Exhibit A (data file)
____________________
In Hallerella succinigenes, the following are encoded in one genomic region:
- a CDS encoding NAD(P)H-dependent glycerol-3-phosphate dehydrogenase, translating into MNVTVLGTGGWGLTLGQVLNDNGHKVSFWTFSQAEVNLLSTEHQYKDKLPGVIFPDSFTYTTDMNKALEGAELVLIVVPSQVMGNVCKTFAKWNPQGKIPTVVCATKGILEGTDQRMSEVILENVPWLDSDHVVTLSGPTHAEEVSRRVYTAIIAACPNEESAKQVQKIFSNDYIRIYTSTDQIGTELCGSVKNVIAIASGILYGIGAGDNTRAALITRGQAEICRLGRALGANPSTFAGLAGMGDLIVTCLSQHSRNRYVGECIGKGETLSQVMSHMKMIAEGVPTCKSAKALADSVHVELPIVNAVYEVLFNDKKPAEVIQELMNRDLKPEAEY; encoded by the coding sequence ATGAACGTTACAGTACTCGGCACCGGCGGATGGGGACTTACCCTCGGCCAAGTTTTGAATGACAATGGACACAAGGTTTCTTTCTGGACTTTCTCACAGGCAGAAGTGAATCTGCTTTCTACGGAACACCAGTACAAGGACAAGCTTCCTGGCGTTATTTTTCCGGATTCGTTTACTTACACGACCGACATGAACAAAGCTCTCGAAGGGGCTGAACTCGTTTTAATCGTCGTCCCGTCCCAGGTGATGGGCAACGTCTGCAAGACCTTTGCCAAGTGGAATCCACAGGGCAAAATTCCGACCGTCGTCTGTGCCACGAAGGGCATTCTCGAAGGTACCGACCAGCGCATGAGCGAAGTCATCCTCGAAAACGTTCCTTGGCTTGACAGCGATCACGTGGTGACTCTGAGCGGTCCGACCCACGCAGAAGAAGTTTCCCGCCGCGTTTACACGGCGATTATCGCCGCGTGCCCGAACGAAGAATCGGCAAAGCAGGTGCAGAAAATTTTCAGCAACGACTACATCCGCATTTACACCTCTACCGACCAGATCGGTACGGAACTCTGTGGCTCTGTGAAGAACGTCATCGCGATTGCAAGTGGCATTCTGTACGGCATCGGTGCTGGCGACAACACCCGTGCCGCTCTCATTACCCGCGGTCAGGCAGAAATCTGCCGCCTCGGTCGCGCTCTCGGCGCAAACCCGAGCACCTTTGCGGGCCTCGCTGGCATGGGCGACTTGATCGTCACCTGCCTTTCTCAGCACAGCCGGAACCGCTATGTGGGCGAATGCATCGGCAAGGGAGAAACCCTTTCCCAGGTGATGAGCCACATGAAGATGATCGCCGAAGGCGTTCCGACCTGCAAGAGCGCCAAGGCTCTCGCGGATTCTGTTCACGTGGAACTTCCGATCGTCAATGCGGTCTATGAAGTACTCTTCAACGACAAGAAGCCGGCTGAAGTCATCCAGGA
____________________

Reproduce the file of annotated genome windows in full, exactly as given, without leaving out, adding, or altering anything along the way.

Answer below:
In Hallerella succinigenes, the following are encoded in one genomic region:
- a CDS encoding NAD(P)H-dependent glycerol-3-phosphate dehydrogenase, translating into MNVTVLGTGGWGLTLGQVLNDNGHKVSFWTFSQAEVNLLSTEHQYKDKLPGVIFPDSFTYTTDMNKALEGAELVLIVVPSQVMGNVCKTFAKWNPQGKIPTVVCATKGILEGTDQRMSEVILENVPWLDSDHVVTLSGPTHAEEVSRRVYTAIIAACPNEESAKQVQKIFSNDYIRIYTSTDQIGTELCGSVKNVIAIASGILYGIGAGDNTRAALITRGQAEICRLGRALGANPSTFAGLAGMGDLIVTCLSQHSRNRYVGECIGKGETLSQVMSHMKMIAEGVPTCKSAKALADSVHVELPIVNAVYEVLFNDKKPAEVIQELMNRDLKPEAEY; encoded by the coding sequence ATGAACGTTACAGTACTCGGCACCGGCGGATGGGGACTTACCCTCGGCCAAGTTTTGAATGACAATGGACACAAGGTTTCTTTCTGGACTTTCTCACAGGCAGAAGTGAATCTGCTTTCTACGGAACACCAGTACAAGGACAAGCTTCCTGGCGTTATTTTTCCGGATTCGTTTACTTACACGACCGACATGAACAAAGCTCTCGAAGGGGCTGAACTCGTTTTAATCGTCGTCCCGTCCCAGGTGATGGGCAACGTCTGCAAGACCTTTGCCAAGTGGAATCCACAGGGCAAAATTCCGACCGTCGTCTGTGCCACGAAGGGCATTCTCGAAGGTACCGACCAGCGCATGAGCGAAGTCATCCTCGAAAACGTTCCTTGGCTTGACAGCGATCACGTGGTGACTCTGAGCGGTCCGACCCACGCAGAAGAAGTTTCCCGCCGCGTTTACACGGCGATTATCGCCGCGTGCCCGAACGAAGAATCGGCAAAGCAGGTGCAGAAAATTTTCAGCAACGACTACATCCGCATTTACACCTCTACCGACCAGATCGGTACGGAACTCTGTGGCTCTGTGAAGAACGTCATCGCGATTGCAAGTGGCATTCTGTACGGCATCGGTGCTGGCGACAACACCCGTGCCGCTCTCATTACCCGCGGTCAGGCAGAAATCTGCCGCCTCGGTCGCGCTCTCGGCGCAAACCCGAGCACCTTTGCGGGCCTCGCTGGCATGGGCGACTTGATCGTCACCTGCCTTTCTCAGCACAGCCGGAACCGCTATGTGGGCGAATGCATCGGCAAGGGAGAAACCCTTTCCCAGGTGATGAGCCACATGAAGATGATCGCCGAAGGCGTTCCGACCTGCAAGAGCGCCAAGGCTCTCGCGGATTCTGTTCACGTGGAACTTCCGATCGTCAATGCGGTCTATGAAGTACTCTTCAACGACAAGAAGCCGGCTGAAGTCATCCAGGA